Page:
On March 24, shoppers at Ithaca’s member-owned GreenStar Cooperative Market encountered a table upon entering the store, and leaflets being handed out by the tablers proclaiming: ‘Say NO to boycott, say YES to peace.’ The scene stirred up some controversy, to say the least.
The tablers, members of the recently-formed Ithaca Coalition for Unity and Cooperation in the Middle East (ICUC-ME), had arranged a line of photos featuring Israeli technology, agriculture, and other modern accomplishments of the state of Israel; each photo was accompanied with explanation describing a positive aspect of Israel, and each prominently featured the words “This Is Zionism,” in big block letters.
“Why don’t you also have a photo of a dead Palestinian child?,” an angry woman asked the ICUC-ME representatives.
The group formed in response to a referendum campaign by the Ithaca Committee for Justice in Palestine, to boycott Israeli products in conjunction with the international Boycott, Divestment and Sanctions (BDS) movement, “until [Israel] complies with international law and Palestinian rights.” The local campaign was launched February 1.
“For BDS to bring its rhetoric to Greenstar, our local co-op, is very disturbing and is not what we think belongs in a natural food store,” the co-chair of ICUC-ME, Linda Glaser said.
But the committee that brought the referendum sees it as the perfect setting because, “GreenStar takes a stand on issues of social justice; GreenStar in fact boycotts most products from China because of the human rights abuses committed by the Chinese government,” said Ariel Gold, one of the founders of the Ithaca Food Justice for Palestine Campaign (IFJPC). “It’s really a value of our Ithaca community and of the GreenStar co-op community to stand for justice.”
There is also another reasoning on boycotting products in the conflict, the choice to boycott specific goods, from specific locations.
“The Israeli operations on the West Bank are illegal,” Todd Gitlin, an American scholar and professor at Columbia University who has written extensively on the conflict, said. Gitlin said that he boycotts products that come from the West Bank, because it is perfectly appropriate to “boycott the bad things,” but doesn’t believe in punishing all of Israel by boycotting all Israeli products.
The proposed GreenStar referendum includes four separate points which members may vote on, one of which supports only boycotting products from the West Bank. Only one referendum option advocates a boycott of all Israeli products, thus allowing member-owners to make the same distinction as Gitlin when showing their support for the boycott.
Gold, who is Jewish, and her family visited the West Bank for three weeks during late December and early January and lived in the homes of multiple Palestinian families. After arriving back in Ithaca, she and other local activists committed to making an impact from Ithaca on the lives of Palestinians began organizing the 2015 campaign for “food justice.”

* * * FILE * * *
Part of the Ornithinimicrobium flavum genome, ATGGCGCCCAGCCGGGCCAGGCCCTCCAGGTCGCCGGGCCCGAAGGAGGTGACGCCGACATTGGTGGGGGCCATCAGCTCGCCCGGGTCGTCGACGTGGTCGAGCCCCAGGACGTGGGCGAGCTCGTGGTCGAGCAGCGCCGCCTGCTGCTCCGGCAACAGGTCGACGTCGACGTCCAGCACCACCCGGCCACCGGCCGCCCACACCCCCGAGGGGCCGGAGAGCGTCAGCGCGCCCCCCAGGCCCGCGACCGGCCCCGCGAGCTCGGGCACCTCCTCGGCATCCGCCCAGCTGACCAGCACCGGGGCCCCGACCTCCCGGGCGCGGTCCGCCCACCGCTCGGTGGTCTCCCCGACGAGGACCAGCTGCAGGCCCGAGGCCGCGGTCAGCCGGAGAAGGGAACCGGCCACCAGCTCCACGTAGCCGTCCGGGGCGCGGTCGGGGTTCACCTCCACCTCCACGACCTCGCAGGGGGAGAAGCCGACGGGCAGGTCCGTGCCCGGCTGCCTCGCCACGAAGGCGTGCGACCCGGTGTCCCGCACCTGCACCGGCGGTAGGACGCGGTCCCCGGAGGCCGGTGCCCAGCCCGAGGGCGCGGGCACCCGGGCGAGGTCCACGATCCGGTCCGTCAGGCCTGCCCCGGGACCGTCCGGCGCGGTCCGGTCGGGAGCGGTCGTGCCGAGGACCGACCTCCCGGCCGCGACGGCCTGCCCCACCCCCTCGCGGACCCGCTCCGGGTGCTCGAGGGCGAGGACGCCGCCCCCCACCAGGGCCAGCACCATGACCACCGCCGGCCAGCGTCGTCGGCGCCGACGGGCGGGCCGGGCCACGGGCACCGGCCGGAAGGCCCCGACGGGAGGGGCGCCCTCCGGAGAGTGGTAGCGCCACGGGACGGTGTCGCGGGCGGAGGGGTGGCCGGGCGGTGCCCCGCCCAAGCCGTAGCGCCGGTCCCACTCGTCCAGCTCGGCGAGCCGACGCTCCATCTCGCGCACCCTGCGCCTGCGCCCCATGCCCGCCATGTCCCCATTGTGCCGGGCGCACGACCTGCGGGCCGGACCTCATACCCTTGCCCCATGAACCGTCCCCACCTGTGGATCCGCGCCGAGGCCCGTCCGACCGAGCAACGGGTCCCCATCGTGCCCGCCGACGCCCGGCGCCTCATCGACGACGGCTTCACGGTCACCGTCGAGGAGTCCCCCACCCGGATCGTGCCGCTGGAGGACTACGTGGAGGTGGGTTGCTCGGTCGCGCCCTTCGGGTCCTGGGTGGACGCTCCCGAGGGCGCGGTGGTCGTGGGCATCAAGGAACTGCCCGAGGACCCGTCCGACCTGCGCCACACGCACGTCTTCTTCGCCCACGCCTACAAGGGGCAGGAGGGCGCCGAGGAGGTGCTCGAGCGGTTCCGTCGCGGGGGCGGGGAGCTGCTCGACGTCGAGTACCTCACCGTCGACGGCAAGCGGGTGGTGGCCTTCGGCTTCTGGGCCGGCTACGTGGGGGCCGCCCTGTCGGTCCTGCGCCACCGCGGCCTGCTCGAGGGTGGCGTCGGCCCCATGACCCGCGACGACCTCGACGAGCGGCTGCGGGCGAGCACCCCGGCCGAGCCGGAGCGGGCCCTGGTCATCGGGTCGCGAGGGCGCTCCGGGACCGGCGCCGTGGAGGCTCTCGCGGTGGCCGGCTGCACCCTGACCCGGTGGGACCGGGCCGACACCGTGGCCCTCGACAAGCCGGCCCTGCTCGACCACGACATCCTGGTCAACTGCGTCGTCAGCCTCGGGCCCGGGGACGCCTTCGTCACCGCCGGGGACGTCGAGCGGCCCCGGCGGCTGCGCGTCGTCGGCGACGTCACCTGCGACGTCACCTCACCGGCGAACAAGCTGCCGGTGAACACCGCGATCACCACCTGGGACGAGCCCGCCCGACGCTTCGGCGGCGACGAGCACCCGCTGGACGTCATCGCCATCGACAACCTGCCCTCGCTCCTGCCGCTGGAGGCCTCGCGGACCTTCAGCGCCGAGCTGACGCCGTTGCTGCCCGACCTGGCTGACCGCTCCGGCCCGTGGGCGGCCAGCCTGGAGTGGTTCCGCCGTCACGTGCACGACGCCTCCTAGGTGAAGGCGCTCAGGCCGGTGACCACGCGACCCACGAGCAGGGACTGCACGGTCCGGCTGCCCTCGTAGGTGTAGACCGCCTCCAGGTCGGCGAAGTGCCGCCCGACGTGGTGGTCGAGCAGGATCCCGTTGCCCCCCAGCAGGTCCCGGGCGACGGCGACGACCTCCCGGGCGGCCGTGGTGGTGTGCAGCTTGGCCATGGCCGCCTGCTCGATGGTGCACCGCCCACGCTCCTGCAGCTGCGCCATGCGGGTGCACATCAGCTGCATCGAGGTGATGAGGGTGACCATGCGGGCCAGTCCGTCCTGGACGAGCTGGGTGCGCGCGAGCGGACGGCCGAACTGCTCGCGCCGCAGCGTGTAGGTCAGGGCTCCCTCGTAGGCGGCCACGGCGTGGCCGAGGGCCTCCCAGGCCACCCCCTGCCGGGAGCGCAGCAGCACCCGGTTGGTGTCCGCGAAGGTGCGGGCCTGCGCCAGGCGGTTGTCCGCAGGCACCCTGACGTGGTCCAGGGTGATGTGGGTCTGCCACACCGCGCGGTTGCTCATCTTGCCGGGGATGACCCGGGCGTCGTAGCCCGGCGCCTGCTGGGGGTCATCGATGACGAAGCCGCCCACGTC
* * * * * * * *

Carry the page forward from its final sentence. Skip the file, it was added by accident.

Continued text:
In March, IFJPC began reaching out to other members of GreenStar, circulating a letter asking for support on one or more of the three separate referendum items that have been proposed.
With 100 petition signatures, the committee was able to formally file a petition in early March to the advisory council, which will decide if the referendum will proceed to a full member vote.
While GreenStar takes no political positions as an organization, the cooperative is “committed to democratic operation and constructive dialogue among our membership, [and has]a long history of allowing member-owners to bring their concerns forward, through referendums, tabling at the stores, and other means,” GreenStar’s Council president, 12th Moon, said in a statement on March 2.
“For me, doing the work around Palestine solidarity and specifically the Boycott, Divestment and Sanctions movement is the most important thing I can do,” said Gold. “This is the most important value that I can pass down to [my children]as Jews in this time of occupation.”
“The BDS movement has always been an anti-Jewish movement,” Cornell law professor William Jacobson, who has been leading the charge against BDS, and specifically Gold, on his blog Legal Insurrection, said in an interview with WRFI in February. “Now, a lot of the people who participate in it don’t understand that history; they think it’s just about social justice, it’s just about helping the Palestinians, but that’s not what it is.”
Yet many of the BDS movement’s most vocal supporters are themselves Jewish, and Jews have supported the movement since the call first went out from Palestinian civil society in 2005, according to Phyllis Bennis, a fellow at the Institute for Policy Studies in Washington, DC, and a longtime critic of Israel. “There have always been Jews at the center of it,” Bennis said. “It’s not about Jews, it’s about Israeli policy, and it’s very clear that it calls for a boycott, divestment and sanctions––not just against Israel ‘because we don’t like Israel’––but until Israel stops three sets of violations: the violations inherent in the occupation of the ’67 territories; the violations inherent in resisting or rejecting a just solution [for]the [many Palestinian]refugees; and the violations inherent in the discrimination that is legally present in Israeli law against Palestinian citizens of Israel.”
Unless the council rejects the referendum, which it may only do “if it would be in violation of [coop]bylaws, or if it would be fiscally or legally irresponsible,” according to the statement from 12th Moon, it will go to a full member vote in November.